Key Terms

The “technical” terms used throughout this toolkit should be familiar to most state and county planners and service providers. For added clarity, and common reference, Building Changes has identified some key terms and defined them as follows:

assessment: A process that reveals the past and current details of a service seeker’s strengths, and needs, in order to match the client to appropriate services and housing. For the purpose of this toolkit, assessment will refer to a process (whether at primary screening and intake or at entry to a housing program) that reveals a client’s eligibility, needs, barriers, and strengths. 

coordinated assessment: In some regions this term is synonymous with coordinated entry. However, for other areas, this term specifically relates to a collaborative of providers that use the same assessment tools to connect clients to services as a means for a coordinated entry system. For the purpose of this toolkit, coordinated assessment will not be used to refer to a coordinated entry system or for an assessment process.

coordinated entry: A standardized access, assessment, and referral process for housing and other services across agencies in a community. Other frequently used terms include “centralized or coordinated assessment” (HUD) and “coordinated entry and assessment” (NAEH). For the purpose of this toolkit, “coordinated entry” is the preferred term.

coordinated systems: Building Changes defines coordinated systems as an interconnected network of systems that services homeless and at-risk households, and consists of coordinated entry, rapid re-housing, prevention, tailored programs and services, and linkages to economic opportunity.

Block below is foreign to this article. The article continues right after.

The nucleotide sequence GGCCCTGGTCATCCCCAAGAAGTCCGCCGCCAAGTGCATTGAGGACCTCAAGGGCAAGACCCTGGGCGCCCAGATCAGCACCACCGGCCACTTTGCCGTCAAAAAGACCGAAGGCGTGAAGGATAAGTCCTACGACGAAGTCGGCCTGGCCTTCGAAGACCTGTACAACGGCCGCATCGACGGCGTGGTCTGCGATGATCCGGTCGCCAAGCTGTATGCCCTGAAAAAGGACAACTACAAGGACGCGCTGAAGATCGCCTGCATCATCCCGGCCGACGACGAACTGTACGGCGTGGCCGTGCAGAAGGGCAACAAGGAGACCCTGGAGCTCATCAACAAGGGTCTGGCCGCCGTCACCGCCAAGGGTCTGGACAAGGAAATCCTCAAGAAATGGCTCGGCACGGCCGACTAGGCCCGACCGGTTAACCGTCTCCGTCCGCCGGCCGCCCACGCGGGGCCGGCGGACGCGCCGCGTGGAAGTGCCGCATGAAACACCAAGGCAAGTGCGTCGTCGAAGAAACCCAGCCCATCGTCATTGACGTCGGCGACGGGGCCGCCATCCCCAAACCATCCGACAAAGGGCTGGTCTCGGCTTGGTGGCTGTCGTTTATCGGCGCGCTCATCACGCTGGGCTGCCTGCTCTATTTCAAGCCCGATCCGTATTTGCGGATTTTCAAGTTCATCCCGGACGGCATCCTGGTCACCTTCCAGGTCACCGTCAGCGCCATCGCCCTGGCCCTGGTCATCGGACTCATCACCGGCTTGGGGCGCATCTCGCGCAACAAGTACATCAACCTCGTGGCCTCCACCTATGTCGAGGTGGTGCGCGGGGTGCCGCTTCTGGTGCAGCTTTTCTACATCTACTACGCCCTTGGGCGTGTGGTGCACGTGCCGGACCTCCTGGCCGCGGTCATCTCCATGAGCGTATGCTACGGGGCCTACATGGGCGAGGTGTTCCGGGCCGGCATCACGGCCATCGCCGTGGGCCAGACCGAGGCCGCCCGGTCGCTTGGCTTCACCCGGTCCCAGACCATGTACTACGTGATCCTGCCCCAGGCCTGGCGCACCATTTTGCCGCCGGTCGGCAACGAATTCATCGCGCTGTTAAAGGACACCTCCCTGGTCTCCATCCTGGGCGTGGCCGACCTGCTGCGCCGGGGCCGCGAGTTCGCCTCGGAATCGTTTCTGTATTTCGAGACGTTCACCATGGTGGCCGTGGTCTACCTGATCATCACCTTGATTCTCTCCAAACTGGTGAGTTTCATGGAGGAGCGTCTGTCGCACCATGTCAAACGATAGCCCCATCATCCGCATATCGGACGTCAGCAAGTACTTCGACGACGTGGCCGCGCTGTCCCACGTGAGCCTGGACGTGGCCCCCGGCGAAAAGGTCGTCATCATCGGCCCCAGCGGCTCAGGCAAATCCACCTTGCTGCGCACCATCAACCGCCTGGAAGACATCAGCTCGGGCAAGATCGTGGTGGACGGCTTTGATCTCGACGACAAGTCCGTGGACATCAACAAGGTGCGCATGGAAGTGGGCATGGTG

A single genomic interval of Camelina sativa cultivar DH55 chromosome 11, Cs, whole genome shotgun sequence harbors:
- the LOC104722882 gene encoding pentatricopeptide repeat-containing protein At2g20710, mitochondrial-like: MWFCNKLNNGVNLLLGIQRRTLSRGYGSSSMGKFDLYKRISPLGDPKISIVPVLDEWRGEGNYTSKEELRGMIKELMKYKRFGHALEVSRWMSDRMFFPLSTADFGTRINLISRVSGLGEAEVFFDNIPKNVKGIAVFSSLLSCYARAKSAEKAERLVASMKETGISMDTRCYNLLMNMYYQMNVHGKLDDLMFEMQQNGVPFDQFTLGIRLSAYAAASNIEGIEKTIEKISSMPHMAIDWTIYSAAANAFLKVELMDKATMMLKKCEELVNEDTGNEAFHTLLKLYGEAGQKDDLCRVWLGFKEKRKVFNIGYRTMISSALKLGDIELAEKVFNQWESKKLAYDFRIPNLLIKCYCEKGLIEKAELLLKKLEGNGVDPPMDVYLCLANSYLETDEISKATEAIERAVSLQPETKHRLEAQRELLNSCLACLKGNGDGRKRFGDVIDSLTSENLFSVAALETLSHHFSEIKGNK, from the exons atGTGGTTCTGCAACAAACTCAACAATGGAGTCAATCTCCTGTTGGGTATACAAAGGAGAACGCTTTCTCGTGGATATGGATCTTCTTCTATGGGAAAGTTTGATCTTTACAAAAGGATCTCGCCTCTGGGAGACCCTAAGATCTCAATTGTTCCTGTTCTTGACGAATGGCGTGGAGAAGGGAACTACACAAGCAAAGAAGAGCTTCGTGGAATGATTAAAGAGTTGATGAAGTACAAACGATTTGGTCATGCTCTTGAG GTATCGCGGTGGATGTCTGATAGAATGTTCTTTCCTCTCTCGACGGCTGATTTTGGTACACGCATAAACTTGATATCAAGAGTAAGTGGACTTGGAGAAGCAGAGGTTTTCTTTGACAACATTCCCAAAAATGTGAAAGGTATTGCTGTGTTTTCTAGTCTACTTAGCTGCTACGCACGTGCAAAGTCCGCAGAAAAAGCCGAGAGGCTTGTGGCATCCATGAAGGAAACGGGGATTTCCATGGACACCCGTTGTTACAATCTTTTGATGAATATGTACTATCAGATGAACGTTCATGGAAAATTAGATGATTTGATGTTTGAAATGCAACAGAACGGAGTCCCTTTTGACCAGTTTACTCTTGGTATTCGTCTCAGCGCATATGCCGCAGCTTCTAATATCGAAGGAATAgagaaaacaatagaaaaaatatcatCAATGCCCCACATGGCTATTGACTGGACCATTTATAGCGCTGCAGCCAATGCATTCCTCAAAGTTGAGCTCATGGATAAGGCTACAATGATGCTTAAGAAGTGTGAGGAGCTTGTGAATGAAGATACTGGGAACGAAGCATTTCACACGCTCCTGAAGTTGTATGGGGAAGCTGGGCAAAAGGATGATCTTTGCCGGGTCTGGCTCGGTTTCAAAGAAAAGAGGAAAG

fiscal agent: For the purpose of this toolkit, the entity that coordinates funding and provides oversight to the coordinated entry system. The fiscal agent may also be the lead implementer/administrator of coordinated entry.

HEARTH: The Homeless Emergency Assistance and Rapid Transition to Housing (HEARTH) Act of 2009 that includes Emergency Solutions Grant (ESG) and Continuum of Care (CoC) grants.

HMIS: Homeless Management Information System; a centralized database designated to create an unduplicated accounting of homelessness. An HMIS may provide other functions beyond unduplicated accounting.

homeless: HUD definition as of January 2012: An individual or family who lacks a fixed, regular, and adequate nighttime residence, which includes a primary nighttime residence of: place not designed for or ordinarily used as a regular sleeping accommodation (including car, park, abandoned building, bus/train station, airport, or camping ground); publicly or privately operated shelter or transitional housing, including a hotel or motel paid for by government or charitable organizations. In addition, a person is considered homeless if he or she is being discharged from an institution where he or she has been a resident for 90 days or less and the person resided in a shelter (but not transitional housing) or place not meant for human habitation immediately prior to entering that institution.

housing first: A case management/housing philosophy that houses chronically homeless high needs households into permanent supportive housing rather than wait until the household’s mental and/or medical health is stabilized.